However, on balance, I have to say that a normal (Australian) low entrance, high rear end bus with it's number of of rear steps is probably worse than all the “bits and pieces: of the full low floor – in Australia the older and infirmed tend to restrict themselves to the front low floor section, whereas in Singapore that group tackle all areas of the bus and they seem to handle the single step up from the sunken gangway very well – much to my surprise, I didn’t see anyone trip up (or down) around that rear area.

So I would have to say that Australia needs to bring on full low floor buses, as they do work well. I think all our so called low floor buses in Adelaide are just low entrance buses, I am not sure what it is like, for the rest of the country.

I will later post some exterior/interior photos the Singapore examples a little later – may be tonight, may be not!!
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Re: Full Low Floor Buses and Singapore

Postby TA3001 » Sun Sep 02, 2018 11:15 pm

Tim Williams wrote:
So I would have to say that Australia needs to bring on full low floor buses, as they do work well. I think all our so called low floor buses in Adelaide are just low entrance buses, I am not sure what it is like, for the rest of the country.


Scania N280UB 1801 is level all the way to the back. I think it was modified, as there is a description of it when it was new from long ago back in 2012 in the Adelaide section. Also, the ABM bodied MAN NL232s do not have any form of step until you get past the last few seats.

So there are a small number of exceptions within this category.
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Re: Full Low Floor Buses and Singapore

Postby tonyp » Mon Sep 03, 2018 9:53 am

I look forward to your photos Tim. I'm embarrassed to think that I might have pursuaded you on a matter, considering your vast experience in the industry and I humbly thank you for your acknowledgement. I started off working in the automotive industry, my father was a bus and automotive engineer and I also spent a time working in the disability sector. All these things have combined to at least give me some empathy with the ergonomic and functional issues of passenger transport, yet still with an understanding of the problems that engineers face in reaching compromises that deal with all the various competing issues.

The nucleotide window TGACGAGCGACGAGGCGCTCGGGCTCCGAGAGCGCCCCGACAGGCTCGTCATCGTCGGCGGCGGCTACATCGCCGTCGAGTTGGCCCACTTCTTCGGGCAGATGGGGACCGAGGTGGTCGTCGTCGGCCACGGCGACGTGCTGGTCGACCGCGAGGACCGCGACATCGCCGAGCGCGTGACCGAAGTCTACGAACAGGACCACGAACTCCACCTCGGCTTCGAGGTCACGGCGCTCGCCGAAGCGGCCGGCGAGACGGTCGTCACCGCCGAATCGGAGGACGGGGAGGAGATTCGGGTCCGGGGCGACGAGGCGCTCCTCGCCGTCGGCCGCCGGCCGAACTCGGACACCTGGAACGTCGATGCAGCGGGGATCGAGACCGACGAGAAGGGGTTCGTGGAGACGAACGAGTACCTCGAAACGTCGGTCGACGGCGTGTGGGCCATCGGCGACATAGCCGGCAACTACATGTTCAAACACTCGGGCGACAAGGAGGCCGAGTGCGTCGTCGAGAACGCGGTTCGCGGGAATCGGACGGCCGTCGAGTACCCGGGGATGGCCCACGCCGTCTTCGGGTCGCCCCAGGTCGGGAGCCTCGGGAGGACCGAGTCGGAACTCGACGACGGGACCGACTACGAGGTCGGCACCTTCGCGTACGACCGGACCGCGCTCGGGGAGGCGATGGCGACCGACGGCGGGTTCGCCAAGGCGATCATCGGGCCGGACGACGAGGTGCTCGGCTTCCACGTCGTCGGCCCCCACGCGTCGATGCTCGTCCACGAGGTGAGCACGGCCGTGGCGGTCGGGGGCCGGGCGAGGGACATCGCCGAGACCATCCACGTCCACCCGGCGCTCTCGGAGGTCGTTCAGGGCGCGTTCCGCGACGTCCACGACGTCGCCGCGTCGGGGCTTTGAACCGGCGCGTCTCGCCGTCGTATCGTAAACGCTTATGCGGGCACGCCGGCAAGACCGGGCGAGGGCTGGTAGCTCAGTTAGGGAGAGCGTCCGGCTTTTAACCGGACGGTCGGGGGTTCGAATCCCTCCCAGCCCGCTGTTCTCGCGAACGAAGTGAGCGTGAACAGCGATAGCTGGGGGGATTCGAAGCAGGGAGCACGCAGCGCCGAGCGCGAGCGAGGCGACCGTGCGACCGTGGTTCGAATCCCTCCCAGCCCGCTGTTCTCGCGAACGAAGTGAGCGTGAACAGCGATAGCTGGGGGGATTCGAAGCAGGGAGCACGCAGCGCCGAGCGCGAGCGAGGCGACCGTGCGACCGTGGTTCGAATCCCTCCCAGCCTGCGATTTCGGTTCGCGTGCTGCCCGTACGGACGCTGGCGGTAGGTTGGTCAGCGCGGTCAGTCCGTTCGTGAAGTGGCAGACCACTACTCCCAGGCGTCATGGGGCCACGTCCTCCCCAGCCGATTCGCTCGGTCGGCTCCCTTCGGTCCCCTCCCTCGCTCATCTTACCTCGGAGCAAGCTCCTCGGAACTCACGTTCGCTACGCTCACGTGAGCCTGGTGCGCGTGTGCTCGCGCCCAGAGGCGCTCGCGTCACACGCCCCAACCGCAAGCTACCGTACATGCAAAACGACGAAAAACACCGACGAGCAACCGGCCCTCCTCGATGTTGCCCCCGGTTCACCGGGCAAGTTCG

With the PTV now publicly identifying the functional benefit of full low floor and the first large orders of such buses in Victoria, on a Volvo chassis which is the Australian industry's most preferred brand, the floodgates to full low-floor have now finally opened in Australia and we'll see the numbers grow in years to come. As it becomes established, the costs will also fall and it will no doubt eventually replace the low-entry chassis as the standard type.

It's also not just an issue of elderly or mobility-impaired passengers. In terms of the whole passenger/loading picture, low floor (meaning stepless gangway) also encourages a more even distribution and better loading of standees who, in the low-entry buses, tend to congregate down the front of the bus, with the aisle stairs acting as a barrier - psychological as much as physical. So the bus doesn't fill properly and in that part of the bus where it is full, it's over-full and becomes dysfunctional when it's time to exchange passengers at stops. Of course, all-door loading also plays a part in solving this, as it gives boarders more immediate access to the back of the bus and therefore more likelihood to fill the bus properly up to the back. Watch how well a Perth CAT bus loads compared with your typical commuter bus elsewhere in Australia. If they could order future CATs on low-floor chassis they would have a local standard-setter.

I'm pleased to see that Singapore has joined the low-floor trend and it must be the first jurisdiction outside Europe to embrace this in a major way - no doubt encouraged by the fact that modern double-deck design has adopted the low-floor lower deck as a means of reducing the height of the bus and therefore lower the centre of gravity. Incidentally, I forgot to mention that the trolleybuses used on the Rockdale line in Sydney, like those Singapore ones, also had two staircases serving two doors. I wonder was this the case on the similar Adelaide trolleybuses?

To TA3001, the N series is Scania's low-floor chassis. The K series is their low-entry chassis. Easier to identify than some other bus manufacturers' model codes! In Europe the model code for a low-entry chassis often has the suffix LE, as it is a variant on the more common low-floor. In Australia it's the other way around.
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Re: Full Low Floor Buses and Singapore